Flying high: Sampling savanna vegetation with UAV‐lidar.

Item request has been placed! ×
Item request cannot be made. ×
loading   Processing Request
  • Additional Information
    • Subject Terms:
    • Abstract:
      The flexibility of UAV‐lidar remote sensing offers a myriad of new opportunities for savanna ecology, enabling researchers to measure vegetation structure at a variety of temporal and spatial scales. However, this flexibility also increases the number of customizable variables, such as flight altitude, pattern, and sensor parameters, that, when adjusted, can impact data quality as well as the applicability of a dataset to a specific research interest.To better understand the impacts that UAV flight patterns and sensor parameters have on vegetation metrics, we compared 7 lidar point clouds collected with a Riegl VUX − 1LR over a 300 × 300 m area in the Kruger National Park, South Africa. We varied the altitude (60 m above ground, 100 m, 180 m, and 300 m) and sampling pattern (slowing the flight speed, increasing the overlap between flightlines and flying a crosshatch pattern), and compared a variety of vertical vegetation metrics related to height and fractional cover.Comparing vegetation metrics from acquisitions with different flight patterns and sensor parameters, we found that both flight altitude and pattern had significant impacts on derived structure metrics, with variation in altitude causing the largest impacts. Flying higher resulted in lower point cloud heights, leading to a consistent downward trend in percentile height metrics and fractional cover. The magnitude and direction of these trends also varied depending on the vegetation type sampled (trees, shrubs or grasses), showing that the structure and composition of savanna vegetation can interact with the lidar signal and alter derived metrics. While there were statistically significant differences in metrics among acquisitions, the average differences were often on the order of a few centimetres or less, which shows great promise for future comparison studies.We discuss how these results apply in practice, explaining the potential trade‐offs of flying at higher altitudes and with alternate patterns. We highlight how flight and sensor parameters can be geared toward specific ecological applications and vegetation types, and we explore future opportunities for optimizing UAV‐lidar sampling designs in savannas. [ABSTRACT FROM AUTHOR]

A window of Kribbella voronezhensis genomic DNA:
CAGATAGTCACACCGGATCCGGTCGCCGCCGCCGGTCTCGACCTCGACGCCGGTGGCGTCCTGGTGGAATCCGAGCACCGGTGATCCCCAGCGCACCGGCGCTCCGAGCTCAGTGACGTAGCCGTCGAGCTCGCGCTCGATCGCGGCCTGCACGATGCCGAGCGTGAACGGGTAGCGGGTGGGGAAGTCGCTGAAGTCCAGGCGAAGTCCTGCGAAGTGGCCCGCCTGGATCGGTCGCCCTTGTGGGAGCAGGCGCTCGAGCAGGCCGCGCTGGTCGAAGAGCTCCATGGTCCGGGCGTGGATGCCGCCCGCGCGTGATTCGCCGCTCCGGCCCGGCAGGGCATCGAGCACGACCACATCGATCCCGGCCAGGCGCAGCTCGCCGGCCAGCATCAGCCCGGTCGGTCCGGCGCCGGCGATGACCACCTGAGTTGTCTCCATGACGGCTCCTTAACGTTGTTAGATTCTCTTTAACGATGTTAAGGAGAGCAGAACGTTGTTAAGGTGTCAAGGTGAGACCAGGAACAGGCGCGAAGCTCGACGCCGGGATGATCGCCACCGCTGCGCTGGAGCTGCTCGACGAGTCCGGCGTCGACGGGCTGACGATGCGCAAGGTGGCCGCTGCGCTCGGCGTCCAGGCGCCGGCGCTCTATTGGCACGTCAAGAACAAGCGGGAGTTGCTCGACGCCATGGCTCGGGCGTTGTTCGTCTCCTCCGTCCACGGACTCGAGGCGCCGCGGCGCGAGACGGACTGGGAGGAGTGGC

• Abstract:
      Copyright of Methods in Ecology & Evolution is the property of Wiley-Blackwell and its content may not be copied or emailed to multiple sites or posted to a listserv without the copyright holder's express written permission. However, users may print, download, or email articles for individual use. This abstract may be abridged. No warranty is given about the accuracy of the copy. Users should refer to the original published version of the material for the full abstract. (Copyright applies to all Abstracts.)